I’ve decided to eliminate “Good job!” from my parent vocabulary.
From now on, I plan to avoid telling my daughter, “¡muy bien!” when she correctly points to Harry the dog on the page in response to my ¿Dónde está el perrito?
I will refrain from saying ¡Buen trabajo! when she eventually learns to say Se me ha roto (“I broke it”) instead of the incorrect Se me ha rompido* that most young children say before they learn that the Spanish verb romper takes the irregular form in the past participle.
And, I will not exclaim, ¡Qué bien pronuncias la “rr” en río! when she succeeds in rolling her Rs with the tip of her tongue.
While I plan to employ many creative strategies to encourage her bilingual language development over the coming years, I will not use positive reinforcement.
I recently finished reading the book Unconditional Parenting by American author Alfie Kohn. A provocative and controversial challenge to the traditional approach to discipline and parenting, this book has challenged me to reflect on the way I was raised; it has pushed me to reconsider my previous eight years of teaching practice; and now more recently, it has caused a shift in the approach I take – and plan to take – in my (bilingual) parenting.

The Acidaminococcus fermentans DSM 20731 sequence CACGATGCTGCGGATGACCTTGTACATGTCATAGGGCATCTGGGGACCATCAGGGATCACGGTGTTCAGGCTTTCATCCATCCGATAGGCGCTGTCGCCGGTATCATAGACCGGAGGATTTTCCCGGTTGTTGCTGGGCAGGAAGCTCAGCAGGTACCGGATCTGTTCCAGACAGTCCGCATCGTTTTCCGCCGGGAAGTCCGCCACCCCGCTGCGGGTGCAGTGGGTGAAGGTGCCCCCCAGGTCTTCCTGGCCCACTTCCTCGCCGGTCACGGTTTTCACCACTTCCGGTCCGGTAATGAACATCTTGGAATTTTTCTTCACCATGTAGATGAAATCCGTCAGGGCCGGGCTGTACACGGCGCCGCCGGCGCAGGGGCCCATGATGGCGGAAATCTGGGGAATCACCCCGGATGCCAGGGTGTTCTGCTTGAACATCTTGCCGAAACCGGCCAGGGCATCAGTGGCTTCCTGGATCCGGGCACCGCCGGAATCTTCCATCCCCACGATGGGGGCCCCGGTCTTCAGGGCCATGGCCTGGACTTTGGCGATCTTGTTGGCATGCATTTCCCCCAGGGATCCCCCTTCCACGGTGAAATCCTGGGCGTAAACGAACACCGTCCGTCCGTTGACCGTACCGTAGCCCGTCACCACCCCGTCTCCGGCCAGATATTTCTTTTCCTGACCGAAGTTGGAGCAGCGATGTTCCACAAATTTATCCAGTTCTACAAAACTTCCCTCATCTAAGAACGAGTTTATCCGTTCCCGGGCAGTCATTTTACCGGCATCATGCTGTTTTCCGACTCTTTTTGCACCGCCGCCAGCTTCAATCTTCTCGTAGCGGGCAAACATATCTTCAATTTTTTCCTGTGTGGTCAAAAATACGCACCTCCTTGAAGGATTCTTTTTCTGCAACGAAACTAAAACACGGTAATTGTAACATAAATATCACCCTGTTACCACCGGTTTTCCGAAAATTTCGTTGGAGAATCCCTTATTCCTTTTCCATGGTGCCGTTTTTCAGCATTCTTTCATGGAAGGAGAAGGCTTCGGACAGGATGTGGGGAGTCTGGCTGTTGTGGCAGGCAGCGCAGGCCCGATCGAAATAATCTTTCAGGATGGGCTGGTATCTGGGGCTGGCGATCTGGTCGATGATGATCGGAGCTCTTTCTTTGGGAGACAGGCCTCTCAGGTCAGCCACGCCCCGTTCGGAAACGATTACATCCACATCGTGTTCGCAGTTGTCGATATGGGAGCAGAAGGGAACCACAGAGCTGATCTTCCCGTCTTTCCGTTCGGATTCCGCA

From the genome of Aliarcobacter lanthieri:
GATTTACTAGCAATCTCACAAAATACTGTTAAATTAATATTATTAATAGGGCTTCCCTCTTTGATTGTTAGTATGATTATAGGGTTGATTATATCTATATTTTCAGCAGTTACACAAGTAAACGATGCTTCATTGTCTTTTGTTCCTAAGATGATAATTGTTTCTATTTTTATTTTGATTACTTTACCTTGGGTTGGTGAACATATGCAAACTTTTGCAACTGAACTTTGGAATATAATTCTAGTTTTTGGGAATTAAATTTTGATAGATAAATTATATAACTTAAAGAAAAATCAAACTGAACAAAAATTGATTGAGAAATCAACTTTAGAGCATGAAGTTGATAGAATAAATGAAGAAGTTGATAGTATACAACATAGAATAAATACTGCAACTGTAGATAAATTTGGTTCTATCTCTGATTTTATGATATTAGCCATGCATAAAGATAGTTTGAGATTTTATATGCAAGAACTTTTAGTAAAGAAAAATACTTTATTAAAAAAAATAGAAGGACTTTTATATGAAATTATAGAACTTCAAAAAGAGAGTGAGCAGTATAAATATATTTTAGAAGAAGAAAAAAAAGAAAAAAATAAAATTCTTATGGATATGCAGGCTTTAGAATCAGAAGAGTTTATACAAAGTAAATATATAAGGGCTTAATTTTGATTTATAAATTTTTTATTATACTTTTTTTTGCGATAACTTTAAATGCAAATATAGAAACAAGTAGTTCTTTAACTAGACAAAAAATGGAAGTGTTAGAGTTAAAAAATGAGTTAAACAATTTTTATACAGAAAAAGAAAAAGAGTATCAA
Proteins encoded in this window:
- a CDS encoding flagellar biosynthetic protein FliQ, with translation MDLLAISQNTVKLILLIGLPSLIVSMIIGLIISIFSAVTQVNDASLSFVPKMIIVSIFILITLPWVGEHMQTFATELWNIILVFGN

While today’s post is not meant to be a review of the entire book (I highly recommend it), I do agree with Kohn’s assertion that positive reinforcement (including praise like “good job!”) does our children more harm than good, specifically as it relates to language development, production, and creativity.
I offer my own second language development in Spanish as an example.